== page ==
Hogan Legislation Takes on Maryland Gerrymandering

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Maryland's 3rd, which has been likened to "blood spatter at a crime scene."
Maryland’s 3rd, which has been likened to “blood spatter at a crime scene.”

Larry Hogan is looking to take politicians — including himself — out of the equation that dictates how Maryland’s political boundaries are drawn.

The Maryland governor is proposing legislation that would change the state’s redistricting process to exclude the governor and the legislature. The state has a reputation for particularly ugly gerrymandering, with Maryland’s 3rd Congressional District having famously been called a “broken-winged pterodactyl, lying prostrate across the center of the state.” We’ve seen software engineers and active citizens offer solutions.

Hogan believes the answer lies in changing the Constitution. He convened a Redistricting Reform Commission that made recommendations over the last year. This session, the governor is proposing a constitutional amendment that would put an independent, bipartisan commission in charge of redistricting.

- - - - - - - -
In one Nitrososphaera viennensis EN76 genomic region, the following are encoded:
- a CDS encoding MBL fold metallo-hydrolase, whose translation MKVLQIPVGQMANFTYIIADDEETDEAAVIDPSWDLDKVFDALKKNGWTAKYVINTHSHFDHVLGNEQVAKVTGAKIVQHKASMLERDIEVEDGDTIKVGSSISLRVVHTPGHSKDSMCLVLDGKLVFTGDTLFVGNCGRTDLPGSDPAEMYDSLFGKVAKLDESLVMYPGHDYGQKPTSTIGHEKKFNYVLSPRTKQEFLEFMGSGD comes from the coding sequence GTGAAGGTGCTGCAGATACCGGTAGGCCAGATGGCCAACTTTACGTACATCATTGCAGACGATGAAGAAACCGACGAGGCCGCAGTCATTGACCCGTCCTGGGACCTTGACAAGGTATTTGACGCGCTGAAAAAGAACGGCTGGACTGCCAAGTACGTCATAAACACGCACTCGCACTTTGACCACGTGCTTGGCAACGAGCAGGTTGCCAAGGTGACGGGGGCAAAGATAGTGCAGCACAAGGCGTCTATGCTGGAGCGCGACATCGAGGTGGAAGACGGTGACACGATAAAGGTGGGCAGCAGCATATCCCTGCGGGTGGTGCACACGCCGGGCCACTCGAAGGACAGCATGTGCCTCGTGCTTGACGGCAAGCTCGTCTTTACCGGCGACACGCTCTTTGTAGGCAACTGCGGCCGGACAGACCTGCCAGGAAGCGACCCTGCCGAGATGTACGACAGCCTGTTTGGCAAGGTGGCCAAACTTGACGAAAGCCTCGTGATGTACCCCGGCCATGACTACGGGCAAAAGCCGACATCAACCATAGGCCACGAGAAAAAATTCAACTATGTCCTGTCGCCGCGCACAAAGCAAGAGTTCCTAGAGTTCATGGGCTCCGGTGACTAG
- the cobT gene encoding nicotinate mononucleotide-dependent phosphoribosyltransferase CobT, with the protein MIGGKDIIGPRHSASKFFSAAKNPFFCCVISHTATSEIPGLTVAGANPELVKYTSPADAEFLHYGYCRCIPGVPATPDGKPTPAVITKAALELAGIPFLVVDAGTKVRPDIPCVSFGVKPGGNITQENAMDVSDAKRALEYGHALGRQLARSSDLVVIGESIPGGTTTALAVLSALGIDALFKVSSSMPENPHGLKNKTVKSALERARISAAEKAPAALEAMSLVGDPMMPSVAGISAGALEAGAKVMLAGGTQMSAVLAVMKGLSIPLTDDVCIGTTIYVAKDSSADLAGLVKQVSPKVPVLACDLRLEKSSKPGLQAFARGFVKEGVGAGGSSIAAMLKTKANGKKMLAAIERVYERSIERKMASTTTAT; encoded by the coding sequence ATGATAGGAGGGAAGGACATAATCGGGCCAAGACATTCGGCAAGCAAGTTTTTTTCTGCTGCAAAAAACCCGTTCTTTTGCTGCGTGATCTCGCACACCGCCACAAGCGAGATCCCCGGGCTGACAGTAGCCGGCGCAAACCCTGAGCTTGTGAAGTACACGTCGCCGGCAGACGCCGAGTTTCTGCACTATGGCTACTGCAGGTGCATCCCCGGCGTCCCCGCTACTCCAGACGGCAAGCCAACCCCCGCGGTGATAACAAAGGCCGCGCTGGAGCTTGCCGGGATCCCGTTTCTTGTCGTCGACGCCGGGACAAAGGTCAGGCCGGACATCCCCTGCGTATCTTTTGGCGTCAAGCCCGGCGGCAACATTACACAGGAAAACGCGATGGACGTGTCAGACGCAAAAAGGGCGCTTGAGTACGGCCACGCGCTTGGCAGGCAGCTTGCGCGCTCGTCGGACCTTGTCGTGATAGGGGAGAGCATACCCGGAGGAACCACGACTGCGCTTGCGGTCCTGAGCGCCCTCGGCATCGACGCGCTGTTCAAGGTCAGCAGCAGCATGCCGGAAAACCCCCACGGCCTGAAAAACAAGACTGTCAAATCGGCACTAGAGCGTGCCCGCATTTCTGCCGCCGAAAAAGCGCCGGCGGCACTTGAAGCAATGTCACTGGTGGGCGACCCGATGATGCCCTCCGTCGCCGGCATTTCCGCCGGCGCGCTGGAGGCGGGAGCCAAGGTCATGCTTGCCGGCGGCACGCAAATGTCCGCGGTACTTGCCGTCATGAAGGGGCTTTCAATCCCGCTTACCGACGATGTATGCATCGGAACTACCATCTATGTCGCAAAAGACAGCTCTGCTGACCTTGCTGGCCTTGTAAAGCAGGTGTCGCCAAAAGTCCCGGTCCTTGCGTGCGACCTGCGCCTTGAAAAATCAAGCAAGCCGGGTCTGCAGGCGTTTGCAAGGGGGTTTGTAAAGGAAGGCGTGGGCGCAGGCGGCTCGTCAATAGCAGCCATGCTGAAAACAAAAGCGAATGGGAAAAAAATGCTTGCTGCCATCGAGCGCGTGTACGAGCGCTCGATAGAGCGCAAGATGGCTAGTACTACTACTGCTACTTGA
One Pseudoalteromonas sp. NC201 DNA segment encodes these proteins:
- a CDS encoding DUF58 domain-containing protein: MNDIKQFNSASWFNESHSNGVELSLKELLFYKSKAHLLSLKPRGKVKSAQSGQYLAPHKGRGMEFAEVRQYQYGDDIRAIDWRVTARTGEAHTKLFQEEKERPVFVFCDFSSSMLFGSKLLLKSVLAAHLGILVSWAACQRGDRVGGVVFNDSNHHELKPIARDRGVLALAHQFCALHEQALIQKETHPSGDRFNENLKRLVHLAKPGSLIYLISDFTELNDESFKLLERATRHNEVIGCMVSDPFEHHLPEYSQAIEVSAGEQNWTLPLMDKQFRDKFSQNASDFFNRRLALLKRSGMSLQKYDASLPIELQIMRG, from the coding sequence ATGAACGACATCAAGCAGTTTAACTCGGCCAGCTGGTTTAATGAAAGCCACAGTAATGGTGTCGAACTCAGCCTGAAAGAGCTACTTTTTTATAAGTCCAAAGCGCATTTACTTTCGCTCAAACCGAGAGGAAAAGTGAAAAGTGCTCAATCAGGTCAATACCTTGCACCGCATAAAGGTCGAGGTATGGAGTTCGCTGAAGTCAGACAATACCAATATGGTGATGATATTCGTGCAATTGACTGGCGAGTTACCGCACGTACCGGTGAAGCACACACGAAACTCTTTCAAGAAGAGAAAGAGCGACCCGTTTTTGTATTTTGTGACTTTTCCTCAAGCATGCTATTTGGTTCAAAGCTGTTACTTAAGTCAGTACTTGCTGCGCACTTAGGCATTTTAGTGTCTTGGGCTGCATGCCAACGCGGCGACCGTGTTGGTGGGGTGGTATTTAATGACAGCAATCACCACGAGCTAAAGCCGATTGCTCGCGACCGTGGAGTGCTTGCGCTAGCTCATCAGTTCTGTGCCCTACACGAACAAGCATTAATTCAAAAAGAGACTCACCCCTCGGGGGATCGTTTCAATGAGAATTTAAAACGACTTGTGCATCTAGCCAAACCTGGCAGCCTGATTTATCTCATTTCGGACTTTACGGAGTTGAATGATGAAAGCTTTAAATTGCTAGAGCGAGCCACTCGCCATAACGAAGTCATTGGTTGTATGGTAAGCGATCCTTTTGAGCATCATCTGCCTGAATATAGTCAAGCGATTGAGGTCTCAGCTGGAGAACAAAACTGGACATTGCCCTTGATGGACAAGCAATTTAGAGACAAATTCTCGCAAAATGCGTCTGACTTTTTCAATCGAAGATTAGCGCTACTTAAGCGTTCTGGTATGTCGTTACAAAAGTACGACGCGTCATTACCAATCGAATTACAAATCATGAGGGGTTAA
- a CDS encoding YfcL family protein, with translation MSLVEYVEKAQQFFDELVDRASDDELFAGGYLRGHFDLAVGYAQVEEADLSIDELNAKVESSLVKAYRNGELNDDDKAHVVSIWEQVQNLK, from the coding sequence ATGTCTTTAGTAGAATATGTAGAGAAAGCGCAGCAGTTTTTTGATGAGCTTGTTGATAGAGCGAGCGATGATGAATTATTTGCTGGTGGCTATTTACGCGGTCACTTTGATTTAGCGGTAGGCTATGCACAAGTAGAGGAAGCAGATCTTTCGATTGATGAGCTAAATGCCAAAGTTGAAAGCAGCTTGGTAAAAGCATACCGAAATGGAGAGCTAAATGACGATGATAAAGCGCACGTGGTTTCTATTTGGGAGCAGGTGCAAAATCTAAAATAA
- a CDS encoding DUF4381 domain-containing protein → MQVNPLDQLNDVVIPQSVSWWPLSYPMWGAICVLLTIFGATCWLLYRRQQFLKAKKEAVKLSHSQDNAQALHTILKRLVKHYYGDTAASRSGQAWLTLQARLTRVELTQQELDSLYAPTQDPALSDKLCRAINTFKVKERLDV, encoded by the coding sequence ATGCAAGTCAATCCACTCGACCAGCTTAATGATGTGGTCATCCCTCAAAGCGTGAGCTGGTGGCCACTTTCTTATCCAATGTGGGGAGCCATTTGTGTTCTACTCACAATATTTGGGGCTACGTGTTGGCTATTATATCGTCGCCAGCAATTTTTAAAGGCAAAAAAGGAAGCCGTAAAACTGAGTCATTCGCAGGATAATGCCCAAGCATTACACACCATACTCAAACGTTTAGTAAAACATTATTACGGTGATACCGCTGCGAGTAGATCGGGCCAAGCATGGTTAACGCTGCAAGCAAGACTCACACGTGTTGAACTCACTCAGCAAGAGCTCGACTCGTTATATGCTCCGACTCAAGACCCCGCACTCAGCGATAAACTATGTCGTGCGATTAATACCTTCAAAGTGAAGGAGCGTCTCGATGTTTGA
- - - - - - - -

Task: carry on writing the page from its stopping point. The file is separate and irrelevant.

Leaving legislators and governors out of the process would result in “more election districts being based on population, compactness, and natural boundaries, as opposed to politics and partisanship,” Hogan’s office said in a statement. The next redistricting for state and Congressional offices is set to be drawn after the 2020 Census.

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